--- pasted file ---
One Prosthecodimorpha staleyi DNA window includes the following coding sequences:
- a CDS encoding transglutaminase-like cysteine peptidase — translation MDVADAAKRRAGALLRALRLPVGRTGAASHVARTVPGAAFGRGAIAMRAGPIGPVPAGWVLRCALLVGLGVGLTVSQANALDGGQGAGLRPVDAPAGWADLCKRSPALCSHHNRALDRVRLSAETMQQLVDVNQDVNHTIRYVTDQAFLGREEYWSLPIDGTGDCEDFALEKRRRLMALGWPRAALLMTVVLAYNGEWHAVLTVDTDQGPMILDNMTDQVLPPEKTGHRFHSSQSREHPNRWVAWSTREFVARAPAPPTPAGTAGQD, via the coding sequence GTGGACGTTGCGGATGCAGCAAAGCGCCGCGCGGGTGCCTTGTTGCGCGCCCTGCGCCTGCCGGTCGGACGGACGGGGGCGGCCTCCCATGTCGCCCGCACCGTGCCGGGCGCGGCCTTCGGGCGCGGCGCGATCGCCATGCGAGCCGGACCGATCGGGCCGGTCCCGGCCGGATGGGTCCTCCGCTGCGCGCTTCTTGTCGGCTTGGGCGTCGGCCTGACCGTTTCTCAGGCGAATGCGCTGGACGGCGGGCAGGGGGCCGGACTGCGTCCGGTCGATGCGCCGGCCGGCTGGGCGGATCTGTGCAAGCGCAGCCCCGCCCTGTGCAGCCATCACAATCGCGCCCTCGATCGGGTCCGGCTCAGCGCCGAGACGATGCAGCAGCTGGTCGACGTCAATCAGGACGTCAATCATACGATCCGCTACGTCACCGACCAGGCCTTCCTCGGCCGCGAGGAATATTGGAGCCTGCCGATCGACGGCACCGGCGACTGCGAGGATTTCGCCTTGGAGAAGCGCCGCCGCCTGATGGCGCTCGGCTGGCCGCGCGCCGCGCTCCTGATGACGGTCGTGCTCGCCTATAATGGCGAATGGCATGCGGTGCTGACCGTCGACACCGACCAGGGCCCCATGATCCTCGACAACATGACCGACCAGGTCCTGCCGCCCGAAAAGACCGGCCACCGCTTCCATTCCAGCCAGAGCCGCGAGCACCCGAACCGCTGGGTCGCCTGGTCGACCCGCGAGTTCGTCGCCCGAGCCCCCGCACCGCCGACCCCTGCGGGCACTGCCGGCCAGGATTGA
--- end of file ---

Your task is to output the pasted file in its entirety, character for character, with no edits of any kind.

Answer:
One Prosthecodimorpha staleyi DNA window includes the following coding sequences:
- a CDS encoding transglutaminase-like cysteine peptidase — translation MDVADAAKRRAGALLRALRLPVGRTGAASHVARTVPGAAFGRGAIAMRAGPIGPVPAGWVLRCALLVGLGVGLTVSQANALDGGQGAGLRPVDAPAGWADLCKRSPALCSHHNRALDRVRLSAETMQQLVDVNQDVNHTIRYVTDQAFLGREEYWSLPIDGTGDCEDFALEKRRRLMALGWPRAALLMTVVLAYNGEWHAVLTVDTDQGPMILDNMTDQVLPPEKTGHRFHSSQSREHPNRWVAWSTREFVARAPAPPTPAGTAGQD, via the coding sequence GTGGACGTTGCGGATGCAGCAAAGCGCCGCGCGGGTGCCTTGTTGCGCGCCCTGCGCCTGCCGGTCGGACGGACGGGGGCGGCCTCCCATGTCGCCCGCACCGTGCCGGGCGCGGCCTTCGGGCGCGGCGCGATCGCCATGCGAGCCGGACCGATCGGGCCGGTCCCGGCCGGATGGGTCCTCCGCTGCGCGCTTCTTGTCGGCTTGGGCGTCGGCCTGACCGTTTCTCAGGCGAATGCGCTGGACGGCGGGCAGGGGGCCGGACTGCGTCCGGTCGATGCGCCGGCCGGCTGGGCGGATCTGTGCAAGCGCAGCCCCGCCCTGTGCAGCCATCACAATCGCGCCCTCGATCGGGTCCGGCTCAGCGCCGAGACGATGCAGCAGCTGGTCGACGTCAATCAGGACGTCAATCATACGATCCGCTACGTCACCGACCAGGCCTTCCTCGGCCGCGAGGAATATTGGAGCCTGCCGATCGACGGCACCGGCGACTGCGAGGATTTCGCCTTGGAGAAGCGCCGCCGCCTGATGGCGCTCGGCTGGCCGCGCGCCGCGCTCCTGATGACGGTCGTGCTCGCCTATAATGGCGAATGGCATGCGGTGCTGACCGTCGACACCGACCAGGGCCCCATGATCCTCGACAACATGACCGACCAGGTCCTGCCGCCCGAAAAGACCGGCCACCGCTTCCATTCCAGCCAGAGCCGCGAGCACCCGAACCGCTGGGTCGCCTGGTCGACCCGCGAGTTCGTCGCCCGAGCCCCCGCACCGCCGACCCCTGCGGGCACTGCCGGCCAGGATTGA